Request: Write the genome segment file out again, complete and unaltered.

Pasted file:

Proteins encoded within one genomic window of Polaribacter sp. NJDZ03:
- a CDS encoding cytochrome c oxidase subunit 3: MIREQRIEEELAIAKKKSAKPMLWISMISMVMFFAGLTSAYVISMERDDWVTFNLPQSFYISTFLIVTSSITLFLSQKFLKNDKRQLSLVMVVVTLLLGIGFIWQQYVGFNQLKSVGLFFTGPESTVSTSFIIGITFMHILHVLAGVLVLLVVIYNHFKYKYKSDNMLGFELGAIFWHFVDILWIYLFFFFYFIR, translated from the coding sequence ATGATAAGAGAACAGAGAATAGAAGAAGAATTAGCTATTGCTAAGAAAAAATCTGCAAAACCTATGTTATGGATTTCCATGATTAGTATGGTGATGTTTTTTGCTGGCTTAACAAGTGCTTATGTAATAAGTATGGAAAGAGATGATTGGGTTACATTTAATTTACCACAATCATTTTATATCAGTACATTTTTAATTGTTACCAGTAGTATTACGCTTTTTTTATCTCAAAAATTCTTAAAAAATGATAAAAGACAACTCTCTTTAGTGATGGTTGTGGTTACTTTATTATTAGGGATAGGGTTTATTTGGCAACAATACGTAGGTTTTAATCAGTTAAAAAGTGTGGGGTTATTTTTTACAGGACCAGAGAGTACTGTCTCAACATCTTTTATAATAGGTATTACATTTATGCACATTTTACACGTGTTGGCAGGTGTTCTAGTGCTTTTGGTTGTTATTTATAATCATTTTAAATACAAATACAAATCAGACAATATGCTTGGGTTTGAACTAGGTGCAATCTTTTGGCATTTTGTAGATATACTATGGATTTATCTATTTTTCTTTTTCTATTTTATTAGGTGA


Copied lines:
Proteins encoded within one genomic window of Polaribacter sp. NJDZ03:
- a CDS encoding cytochrome c oxidase subunit 3: MIREQRIEEELAIAKKKSAKPMLWISMISMVMFFAGLTSAYVISMERDDWVTFNLPQSFYISTFLIVTSSITLFLSQKFLKNDKRQLSLVMVVVTLLLGIGFIWQQYVGFNQLKSVGLFFTGPESTVSTSFIIGITFMHILHVLAGVLVLLVVIYNHFKYKYKSDNMLGFELGAIFWHFVDILWIYLFFFFYFIR, translated from the coding sequence ATGATAAGAGAACAGAGAATAGAAGAAGAATTAGCTATTGCTAAGAAAAAATCTGCAAAACCTATGTTATGGATTTCCATGATTAGTATGGTGATGTTTTTTGCTGGCTTAACAAGTGCTTATGTAATAAGTATGGAAAGAGATGATTGGGTTACATTTAATTTACCACAATCATTTTATATCAGTACATTTTTAATTGTTACCAGTAGTATTACGCTTTTTTTATCTCAAAAATTCTTAAAAAATGATAAAAGACAACTCTCTTTAGTGATGGTTGTGGTTACTTTATTATTAGGGATAGGGTTTATTTGGCAACAATACGTAGGTTTTAATCAGTTAAAAAGTGTGGGGTTATTTTTTACAGGACCAGAGAGTACTGTCTCAACATCTTTTATAATAGGTATTACATTTATGCACATTTTACACGTGTTGGCAGGTGTTCTAGTGCTTTTGGTTGTTATTTATAATCATTTTAAATACAAATACAAATCAGACAATATGCTTGGGTTTGAACTAGGTGCAATCTTTTGGCATTTTGTAGATATACTATGGATTTATCTATTTTTCTTTTTCTATTTTATTAGGTGA